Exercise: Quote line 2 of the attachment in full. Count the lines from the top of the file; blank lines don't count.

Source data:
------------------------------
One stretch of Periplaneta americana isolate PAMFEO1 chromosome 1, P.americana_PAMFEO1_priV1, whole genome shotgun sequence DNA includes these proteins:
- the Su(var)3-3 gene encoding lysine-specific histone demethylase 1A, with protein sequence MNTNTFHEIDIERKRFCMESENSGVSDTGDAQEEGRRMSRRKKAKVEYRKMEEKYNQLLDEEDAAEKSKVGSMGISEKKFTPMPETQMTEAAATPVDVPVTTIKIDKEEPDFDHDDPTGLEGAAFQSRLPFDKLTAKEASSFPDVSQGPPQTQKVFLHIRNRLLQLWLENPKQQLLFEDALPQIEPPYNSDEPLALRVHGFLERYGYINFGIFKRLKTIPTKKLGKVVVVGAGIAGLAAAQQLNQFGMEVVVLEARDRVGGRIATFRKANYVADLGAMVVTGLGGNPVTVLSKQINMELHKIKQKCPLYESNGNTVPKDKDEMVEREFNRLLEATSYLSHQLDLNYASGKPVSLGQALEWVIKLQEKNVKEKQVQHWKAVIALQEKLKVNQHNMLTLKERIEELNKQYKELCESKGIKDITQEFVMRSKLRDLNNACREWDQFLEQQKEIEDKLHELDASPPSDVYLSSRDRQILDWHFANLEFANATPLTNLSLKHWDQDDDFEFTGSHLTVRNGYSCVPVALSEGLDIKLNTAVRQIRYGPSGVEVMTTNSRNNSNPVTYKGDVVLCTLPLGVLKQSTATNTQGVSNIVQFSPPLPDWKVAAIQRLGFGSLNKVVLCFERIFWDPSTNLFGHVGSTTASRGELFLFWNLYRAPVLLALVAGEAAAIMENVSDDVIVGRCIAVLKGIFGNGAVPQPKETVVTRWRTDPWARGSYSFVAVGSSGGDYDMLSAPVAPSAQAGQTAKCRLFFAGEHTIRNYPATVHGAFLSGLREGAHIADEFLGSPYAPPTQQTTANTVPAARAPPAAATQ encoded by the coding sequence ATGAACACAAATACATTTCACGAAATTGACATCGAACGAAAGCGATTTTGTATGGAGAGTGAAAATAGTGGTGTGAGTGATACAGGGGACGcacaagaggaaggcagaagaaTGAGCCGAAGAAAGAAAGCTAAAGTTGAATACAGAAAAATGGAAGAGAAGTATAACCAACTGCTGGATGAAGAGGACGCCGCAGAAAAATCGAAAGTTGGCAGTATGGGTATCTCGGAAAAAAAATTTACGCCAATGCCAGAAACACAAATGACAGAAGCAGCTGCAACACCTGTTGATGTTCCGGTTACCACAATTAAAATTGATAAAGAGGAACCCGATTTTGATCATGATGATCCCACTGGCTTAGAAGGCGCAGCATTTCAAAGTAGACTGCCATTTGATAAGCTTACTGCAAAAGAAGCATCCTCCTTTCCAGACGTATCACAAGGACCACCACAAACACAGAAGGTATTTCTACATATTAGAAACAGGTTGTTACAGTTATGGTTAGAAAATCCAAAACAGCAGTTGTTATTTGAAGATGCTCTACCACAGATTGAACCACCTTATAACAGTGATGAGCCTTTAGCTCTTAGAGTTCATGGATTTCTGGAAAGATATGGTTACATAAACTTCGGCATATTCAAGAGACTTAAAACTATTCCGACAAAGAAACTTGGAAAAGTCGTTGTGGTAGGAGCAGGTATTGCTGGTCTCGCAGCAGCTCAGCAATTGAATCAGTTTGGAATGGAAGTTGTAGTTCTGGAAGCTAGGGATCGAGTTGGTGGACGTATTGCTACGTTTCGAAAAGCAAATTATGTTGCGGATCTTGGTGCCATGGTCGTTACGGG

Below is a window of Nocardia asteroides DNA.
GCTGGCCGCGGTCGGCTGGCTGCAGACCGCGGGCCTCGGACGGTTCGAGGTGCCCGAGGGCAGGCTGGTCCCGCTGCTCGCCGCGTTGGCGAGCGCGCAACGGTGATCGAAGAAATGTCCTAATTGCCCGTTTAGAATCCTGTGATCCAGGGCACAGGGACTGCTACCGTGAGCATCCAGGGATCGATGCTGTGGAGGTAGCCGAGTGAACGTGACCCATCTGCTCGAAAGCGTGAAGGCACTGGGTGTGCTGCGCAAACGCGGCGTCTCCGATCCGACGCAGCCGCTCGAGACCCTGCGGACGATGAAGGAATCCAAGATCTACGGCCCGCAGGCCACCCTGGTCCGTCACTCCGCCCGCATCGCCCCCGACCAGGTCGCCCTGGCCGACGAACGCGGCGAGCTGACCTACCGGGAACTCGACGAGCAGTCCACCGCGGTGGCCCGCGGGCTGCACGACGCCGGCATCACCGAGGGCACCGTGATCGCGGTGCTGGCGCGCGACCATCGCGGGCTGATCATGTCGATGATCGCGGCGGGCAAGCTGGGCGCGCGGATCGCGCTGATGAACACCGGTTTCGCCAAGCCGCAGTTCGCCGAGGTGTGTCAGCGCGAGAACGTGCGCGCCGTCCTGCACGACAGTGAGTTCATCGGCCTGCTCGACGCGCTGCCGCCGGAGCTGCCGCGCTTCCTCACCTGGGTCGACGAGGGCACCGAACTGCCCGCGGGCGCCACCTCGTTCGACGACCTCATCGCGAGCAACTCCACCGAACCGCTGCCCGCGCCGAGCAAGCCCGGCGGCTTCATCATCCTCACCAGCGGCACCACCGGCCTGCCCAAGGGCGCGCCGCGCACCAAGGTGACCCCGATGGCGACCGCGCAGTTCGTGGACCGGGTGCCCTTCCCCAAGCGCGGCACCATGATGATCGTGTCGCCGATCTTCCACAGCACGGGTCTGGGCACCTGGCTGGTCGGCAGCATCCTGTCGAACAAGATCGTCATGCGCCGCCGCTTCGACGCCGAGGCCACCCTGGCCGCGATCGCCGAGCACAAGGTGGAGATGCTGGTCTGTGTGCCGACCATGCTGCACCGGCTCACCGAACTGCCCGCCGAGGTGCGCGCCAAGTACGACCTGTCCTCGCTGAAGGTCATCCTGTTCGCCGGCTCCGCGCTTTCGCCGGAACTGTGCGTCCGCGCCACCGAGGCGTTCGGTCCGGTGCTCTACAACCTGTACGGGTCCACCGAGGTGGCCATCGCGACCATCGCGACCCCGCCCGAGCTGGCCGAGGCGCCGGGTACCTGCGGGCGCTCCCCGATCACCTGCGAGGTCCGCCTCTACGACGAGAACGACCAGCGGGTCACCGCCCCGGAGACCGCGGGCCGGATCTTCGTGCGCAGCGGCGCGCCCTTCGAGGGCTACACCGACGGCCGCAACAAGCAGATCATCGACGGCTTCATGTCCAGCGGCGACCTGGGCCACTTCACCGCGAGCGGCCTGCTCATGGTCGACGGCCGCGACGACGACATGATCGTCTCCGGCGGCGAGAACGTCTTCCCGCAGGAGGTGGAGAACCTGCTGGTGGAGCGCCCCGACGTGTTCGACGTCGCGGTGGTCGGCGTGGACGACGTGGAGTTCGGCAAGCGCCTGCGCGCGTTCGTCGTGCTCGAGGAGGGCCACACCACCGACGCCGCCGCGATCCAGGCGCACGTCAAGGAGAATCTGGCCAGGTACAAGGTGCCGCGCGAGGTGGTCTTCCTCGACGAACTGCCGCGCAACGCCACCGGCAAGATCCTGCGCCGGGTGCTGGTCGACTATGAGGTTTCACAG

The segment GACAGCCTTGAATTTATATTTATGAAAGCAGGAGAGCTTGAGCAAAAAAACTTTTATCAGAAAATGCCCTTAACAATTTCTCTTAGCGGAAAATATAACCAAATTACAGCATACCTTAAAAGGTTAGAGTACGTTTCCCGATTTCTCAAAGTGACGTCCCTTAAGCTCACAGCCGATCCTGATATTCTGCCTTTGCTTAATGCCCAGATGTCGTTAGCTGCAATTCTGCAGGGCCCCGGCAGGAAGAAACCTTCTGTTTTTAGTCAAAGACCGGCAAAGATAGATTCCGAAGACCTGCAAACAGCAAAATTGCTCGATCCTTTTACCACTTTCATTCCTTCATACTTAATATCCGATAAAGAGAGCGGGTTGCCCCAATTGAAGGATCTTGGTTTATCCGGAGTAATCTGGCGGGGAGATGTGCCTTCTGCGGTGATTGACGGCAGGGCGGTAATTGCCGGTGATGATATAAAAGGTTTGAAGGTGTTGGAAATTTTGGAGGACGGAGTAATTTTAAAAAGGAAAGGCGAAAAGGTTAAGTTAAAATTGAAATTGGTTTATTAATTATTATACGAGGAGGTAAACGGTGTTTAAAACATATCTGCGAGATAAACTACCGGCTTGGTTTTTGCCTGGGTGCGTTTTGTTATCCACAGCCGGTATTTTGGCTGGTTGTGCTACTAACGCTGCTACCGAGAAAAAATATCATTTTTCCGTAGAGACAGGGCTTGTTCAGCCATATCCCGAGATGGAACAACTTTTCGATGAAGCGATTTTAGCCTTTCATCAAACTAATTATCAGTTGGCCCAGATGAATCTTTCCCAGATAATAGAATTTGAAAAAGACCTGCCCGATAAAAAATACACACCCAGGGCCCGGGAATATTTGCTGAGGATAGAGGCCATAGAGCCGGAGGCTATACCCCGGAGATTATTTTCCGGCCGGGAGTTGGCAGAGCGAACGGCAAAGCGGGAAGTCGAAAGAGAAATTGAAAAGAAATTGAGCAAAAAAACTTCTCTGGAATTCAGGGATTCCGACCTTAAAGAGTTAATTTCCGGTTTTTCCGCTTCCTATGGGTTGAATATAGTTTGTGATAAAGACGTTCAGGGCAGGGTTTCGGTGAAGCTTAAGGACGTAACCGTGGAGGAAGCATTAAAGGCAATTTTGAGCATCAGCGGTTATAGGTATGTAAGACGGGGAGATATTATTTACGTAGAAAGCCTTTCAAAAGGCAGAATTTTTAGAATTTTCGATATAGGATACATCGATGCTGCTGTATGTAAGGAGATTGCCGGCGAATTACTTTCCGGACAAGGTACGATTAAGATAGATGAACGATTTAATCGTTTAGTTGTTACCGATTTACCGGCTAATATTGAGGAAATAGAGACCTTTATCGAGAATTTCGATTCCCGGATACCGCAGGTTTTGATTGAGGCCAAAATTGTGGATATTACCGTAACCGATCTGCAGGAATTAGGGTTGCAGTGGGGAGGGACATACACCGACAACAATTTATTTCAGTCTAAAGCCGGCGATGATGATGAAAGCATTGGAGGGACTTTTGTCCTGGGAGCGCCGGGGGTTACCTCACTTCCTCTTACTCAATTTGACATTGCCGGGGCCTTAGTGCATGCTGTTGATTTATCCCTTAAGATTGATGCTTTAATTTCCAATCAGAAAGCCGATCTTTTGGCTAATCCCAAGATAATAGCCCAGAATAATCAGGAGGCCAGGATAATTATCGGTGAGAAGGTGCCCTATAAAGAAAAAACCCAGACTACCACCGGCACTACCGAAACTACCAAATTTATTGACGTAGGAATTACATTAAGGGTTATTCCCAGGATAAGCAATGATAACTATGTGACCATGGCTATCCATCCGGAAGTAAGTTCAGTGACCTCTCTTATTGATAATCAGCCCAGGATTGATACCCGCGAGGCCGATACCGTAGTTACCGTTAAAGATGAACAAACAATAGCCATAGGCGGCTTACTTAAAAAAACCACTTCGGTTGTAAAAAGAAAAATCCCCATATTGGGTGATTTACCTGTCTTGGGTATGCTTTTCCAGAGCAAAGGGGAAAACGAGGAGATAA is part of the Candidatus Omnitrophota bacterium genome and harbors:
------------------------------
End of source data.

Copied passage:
- the Su(var)3-3 gene encoding lysine-specific histone demethylase 1A, with protein sequence MNTNTFHEIDIERKRFCMESENSGVSDTGDAQEEGRRMSRRKKAKVEYRKMEEKYNQLLDEEDAAEKSKVGSMGISEKKFTPMPETQMTEAAATPVDVPVTTIKIDKEEPDFDHDDPTGLEGAAFQSRLPFDKLTAKEASSFPDVSQGPPQTQKVFLHIRNRLLQLWLENPKQQLLFEDALPQIEPPYNSDEPLALRVHGFLERYGYINFGIFKRLKTIPTKKLGKVVVVGAGIAGLAAAQQLNQFGMEVVVLEARDRVGGRIATFRKANYVADLGAMVVTGLGGNPVTVLSKQINMELHKIKQKCPLYESNGNTVPKDKDEMVEREFNRLLEATSYLSHQLDLNYASGKPVSLGQALEWVIKLQEKNVKEKQVQHWKAVIALQEKLKVNQHNMLTLKERIEELNKQYKELCESKGIKDITQEFVMRSKLRDLNNACREWDQFLEQQKEIEDKLHELDASPPSDVYLSSRDRQILDWHFANLEFANATPLTNLSLKHWDQDDDFEFTGSHLTVRNGYSCVPVALSEGLDIKLNTAVRQIRYGPSGVEVMTTNSRNNSNPVTYKGDVVLCTLPLGVLKQSTATNTQGVSNIVQFSPPLPDWKVAAIQRLGFGSLNKVVLCFERIFWDPSTNLFGHVGSTTASRGELFLFWNLYRAPVLLALVAGEAAAIMENVSDDVIVGRCIAVLKGIFGNGAVPQPKETVVTRWRTDPWARGSYSFVAVGSSGGDYDMLSAPVAPSAQAGQTAKCRLFFAGEHTIRNYPATVHGAFLSGLREGAHIADEFLGSPYAPPTQQTTANTVPAARAPPAAATQ encoded by the coding sequence ATGAACACAAATACATTTCACGAAATTGACATCGAACGAAAGCGATTTTGTATGGAGAGTGAAAATAGTGGTGTGAGTGATACAGGGGACGcacaagaggaaggcagaagaaTGAGCCGAAGAAAGAAAGCTAAAGTTGAATACAGAAAAATGGAAGAGAAGTATAACCAACTGCTGGATGAAGAGGACGCCGCAGAAAAATCGAAAGTTGGCAGTATGGGTATCTCGGAAAAAAAATTTACGCCAATGCCAGAAACACAAATGACAGAAGCAGCTGCAACACCTGTTGATGTTCCGGTTACCACAATTAAAATTGATAAAGAGGAACCCGATTTTGATCATGATGATCCCACTGGCTTAGAAGGCGCAGCATTTCAAAGTAGACTGCCATTTGATAAGCTTACTGCAAAAGAAGCATCCTCCTTTCCAGACGTATCACAAGGACCACCACAAACACAGAAGGTATTTCTACATATTAGAAACAGGTTGTTACAGTTATGGTTAGAAAATCCAAAACAGCAGTTGTTATTTGAAGATGCTCTACCACAGATTGAACCACCTTATAACAGTGATGAGCCTTTAGCTCTTAGAGTTCATGGATTTCTGGAAAGATATGGTTACATAAACTTCGGCATATTCAAGAGACTTAAAACTATTCCGACAAAGAAACTTGGAAAAGTCGTTGTGGTAGGAGCAGGTATTGCTGGTCTCGCAGCAGCTCAGCAATTGAATCAGTTTGGAATGGAAGTTGTAGTTCTGGAAGCTAGGGATCGAGTTGGTGGACGTATTGCTACGTTTCGAAAAGCAAATTATGTTGCGGATCTTGGTGCCATGGTCGTTACGGG